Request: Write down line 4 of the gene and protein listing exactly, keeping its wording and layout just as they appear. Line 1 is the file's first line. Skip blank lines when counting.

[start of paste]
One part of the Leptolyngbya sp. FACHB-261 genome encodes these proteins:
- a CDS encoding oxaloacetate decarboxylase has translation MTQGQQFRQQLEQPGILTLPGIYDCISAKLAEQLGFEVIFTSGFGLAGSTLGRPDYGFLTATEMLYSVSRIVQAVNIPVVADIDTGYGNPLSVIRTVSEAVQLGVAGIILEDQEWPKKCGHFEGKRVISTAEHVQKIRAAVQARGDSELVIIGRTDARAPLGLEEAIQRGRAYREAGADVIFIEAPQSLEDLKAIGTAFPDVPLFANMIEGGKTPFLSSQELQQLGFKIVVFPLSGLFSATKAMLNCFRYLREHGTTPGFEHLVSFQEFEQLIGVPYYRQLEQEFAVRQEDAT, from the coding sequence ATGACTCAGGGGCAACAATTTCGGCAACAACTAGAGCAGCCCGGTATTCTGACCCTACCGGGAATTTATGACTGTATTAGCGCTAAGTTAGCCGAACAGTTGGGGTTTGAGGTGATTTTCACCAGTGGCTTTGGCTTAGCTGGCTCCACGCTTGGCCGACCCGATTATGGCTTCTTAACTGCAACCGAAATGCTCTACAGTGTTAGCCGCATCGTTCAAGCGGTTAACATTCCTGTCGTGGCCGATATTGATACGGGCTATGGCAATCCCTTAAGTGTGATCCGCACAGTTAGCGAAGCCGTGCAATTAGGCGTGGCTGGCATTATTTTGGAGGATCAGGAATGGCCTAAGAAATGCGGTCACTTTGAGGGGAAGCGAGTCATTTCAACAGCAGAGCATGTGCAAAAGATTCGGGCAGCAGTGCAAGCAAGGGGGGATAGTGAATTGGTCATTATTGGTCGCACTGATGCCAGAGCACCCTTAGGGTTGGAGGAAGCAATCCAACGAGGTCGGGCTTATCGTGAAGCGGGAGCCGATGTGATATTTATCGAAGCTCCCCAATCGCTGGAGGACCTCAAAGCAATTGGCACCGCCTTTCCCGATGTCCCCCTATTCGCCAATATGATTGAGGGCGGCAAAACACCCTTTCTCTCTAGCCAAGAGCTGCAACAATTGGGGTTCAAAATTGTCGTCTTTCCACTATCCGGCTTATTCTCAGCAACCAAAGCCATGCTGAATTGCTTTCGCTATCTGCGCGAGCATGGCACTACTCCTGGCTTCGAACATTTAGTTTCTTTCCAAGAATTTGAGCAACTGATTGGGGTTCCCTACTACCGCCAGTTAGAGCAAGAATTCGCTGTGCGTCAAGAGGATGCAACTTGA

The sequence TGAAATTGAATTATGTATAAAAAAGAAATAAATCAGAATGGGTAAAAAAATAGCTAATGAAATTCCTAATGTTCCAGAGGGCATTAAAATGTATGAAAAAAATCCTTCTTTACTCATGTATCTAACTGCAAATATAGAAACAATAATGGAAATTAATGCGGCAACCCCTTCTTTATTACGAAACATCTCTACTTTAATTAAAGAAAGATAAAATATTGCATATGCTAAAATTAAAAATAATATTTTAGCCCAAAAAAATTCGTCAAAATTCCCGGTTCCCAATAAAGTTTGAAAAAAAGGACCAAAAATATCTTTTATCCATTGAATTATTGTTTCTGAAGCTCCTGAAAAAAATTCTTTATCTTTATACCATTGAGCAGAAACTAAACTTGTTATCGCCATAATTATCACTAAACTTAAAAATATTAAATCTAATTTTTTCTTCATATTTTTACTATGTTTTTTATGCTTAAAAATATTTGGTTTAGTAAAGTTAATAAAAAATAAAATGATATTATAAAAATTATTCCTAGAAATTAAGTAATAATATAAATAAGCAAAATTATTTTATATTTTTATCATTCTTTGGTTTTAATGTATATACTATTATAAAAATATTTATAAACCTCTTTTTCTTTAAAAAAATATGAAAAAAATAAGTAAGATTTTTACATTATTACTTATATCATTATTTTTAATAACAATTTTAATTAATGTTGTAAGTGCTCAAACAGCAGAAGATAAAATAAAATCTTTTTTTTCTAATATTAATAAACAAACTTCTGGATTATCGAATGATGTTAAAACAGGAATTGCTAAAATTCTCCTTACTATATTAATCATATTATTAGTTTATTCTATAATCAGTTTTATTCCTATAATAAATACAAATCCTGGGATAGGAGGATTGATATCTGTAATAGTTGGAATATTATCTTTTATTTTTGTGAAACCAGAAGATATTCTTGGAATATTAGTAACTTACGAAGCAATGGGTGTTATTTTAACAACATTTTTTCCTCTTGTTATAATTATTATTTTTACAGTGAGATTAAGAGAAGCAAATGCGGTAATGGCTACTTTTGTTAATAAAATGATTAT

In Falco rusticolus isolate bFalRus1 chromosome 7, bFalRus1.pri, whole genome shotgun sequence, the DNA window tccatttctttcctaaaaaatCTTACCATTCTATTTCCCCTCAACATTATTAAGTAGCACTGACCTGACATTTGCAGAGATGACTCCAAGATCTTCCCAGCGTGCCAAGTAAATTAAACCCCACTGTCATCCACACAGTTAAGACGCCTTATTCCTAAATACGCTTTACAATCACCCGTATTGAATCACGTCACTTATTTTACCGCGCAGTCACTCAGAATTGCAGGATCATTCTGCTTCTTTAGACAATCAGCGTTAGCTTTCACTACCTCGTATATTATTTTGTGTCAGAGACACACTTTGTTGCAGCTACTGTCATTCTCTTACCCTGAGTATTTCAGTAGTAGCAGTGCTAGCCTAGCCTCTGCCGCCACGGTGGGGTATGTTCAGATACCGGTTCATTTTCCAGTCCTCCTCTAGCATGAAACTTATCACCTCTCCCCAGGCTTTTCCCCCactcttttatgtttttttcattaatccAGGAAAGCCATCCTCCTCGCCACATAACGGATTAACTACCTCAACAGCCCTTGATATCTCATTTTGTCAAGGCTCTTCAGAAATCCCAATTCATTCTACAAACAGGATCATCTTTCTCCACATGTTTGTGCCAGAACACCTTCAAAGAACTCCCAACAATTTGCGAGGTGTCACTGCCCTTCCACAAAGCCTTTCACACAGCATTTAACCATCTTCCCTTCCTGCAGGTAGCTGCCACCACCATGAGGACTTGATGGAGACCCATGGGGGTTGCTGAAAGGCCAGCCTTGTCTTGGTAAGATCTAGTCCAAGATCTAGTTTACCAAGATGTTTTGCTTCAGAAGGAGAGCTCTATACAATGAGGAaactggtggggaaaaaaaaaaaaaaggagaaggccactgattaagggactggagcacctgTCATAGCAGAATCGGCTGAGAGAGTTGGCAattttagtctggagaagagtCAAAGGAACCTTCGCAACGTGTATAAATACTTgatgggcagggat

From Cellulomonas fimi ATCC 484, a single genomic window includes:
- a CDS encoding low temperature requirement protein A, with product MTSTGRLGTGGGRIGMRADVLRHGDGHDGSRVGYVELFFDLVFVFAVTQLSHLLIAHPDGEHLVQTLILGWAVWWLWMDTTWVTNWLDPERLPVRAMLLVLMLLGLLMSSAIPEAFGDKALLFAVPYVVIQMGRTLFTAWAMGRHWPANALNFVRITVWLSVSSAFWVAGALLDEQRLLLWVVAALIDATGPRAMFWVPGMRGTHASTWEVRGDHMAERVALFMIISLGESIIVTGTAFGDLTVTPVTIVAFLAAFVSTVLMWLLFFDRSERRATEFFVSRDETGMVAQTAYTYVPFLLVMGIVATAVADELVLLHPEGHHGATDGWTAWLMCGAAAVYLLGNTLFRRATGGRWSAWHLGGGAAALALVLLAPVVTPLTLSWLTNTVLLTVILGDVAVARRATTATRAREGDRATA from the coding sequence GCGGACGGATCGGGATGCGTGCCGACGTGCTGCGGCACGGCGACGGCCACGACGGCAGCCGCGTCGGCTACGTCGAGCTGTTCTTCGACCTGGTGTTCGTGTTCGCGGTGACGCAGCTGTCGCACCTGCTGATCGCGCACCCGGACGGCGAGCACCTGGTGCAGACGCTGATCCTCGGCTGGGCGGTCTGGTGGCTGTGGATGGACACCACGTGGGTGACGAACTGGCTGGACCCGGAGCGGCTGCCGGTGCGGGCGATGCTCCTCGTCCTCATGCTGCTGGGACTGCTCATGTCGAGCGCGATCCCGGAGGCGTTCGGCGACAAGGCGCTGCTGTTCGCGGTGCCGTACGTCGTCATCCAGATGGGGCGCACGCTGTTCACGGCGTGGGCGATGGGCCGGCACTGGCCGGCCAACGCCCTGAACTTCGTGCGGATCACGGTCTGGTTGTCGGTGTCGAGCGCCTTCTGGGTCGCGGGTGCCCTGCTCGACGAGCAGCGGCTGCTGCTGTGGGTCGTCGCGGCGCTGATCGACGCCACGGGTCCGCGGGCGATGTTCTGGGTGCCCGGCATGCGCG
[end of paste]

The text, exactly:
In Falco rusticolus isolate bFalRus1 chromosome 7, bFalRus1.pri, whole genome shotgun sequence, the DNA window tccatttctttcctaaaaaatCTTACCATTCTATTTCCCCTCAACATTATTAAGTAGCACTGACCTGACATTTGCAGAGATGACTCCAAGATCTTCCCAGCGTGCCAAGTAAATTAAACCCCACTGTCATCCACACAGTTAAGACGCCTTATTCCTAAATACGCTTTACAATCACCCGTATTGAATCACGTCACTTATTTTACCGCGCAGTCACTCAGAATTGCAGGATCATTCTGCTTCTTTAGACAATCAGCGTTAGCTTTCACTACCTCGTATATTATTTTGTGTCAGAGACACACTTTGTTGCAGCTACTGTCATTCTCTTACCCTGAGTATTTCAGTAGTAGCAGTGCTAGCCTAGCCTCTGCCGCCACGGTGGGGTATGTTCAGATACCGGTTCATTTTCCAGTCCTCCTCTAGCATGAAACTTATCACCTCTCCCCAGGCTTTTCCCCCactcttttatgtttttttcattaatccAGGAAAGCCATCCTCCTCGCCACATAACGGATTAACTACCTCAACAGCCCTTGATATCTCATTTTGTCAAGGCTCTTCAGAAATCCCAATTCATTCTACAAACAGGATCATCTTTCTCCACATGTTTGTGCCAGAACACCTTCAAAGAACTCCCAACAATTTGCGAGGTGTCACTGCCCTTCCACAAAGCCTTTCACACAGCATTTAACCATCTTCCCTTCCTGCAGGTAGCTGCCACCACCATGAGGACTTGATGGAGACCCATGGGGGTTGCTGAAAGGCCAGCCTTGTCTTGGTAAGATCTAGTCCAAGATCTAGTTTACCAAGATGTTTTGCTTCAGAAGGAGAGCTCTATACAATGAGGAaactggtggggaaaaaaaaaaaaaaggagaaggccactgattaagggactggagcacctgTCATAGCAGAATCGGCTGAGAGAGTTGGCAattttagtctggagaagagtCAAAGGAACCTTCGCAACGTGTATAAATACTTgatgggcagggat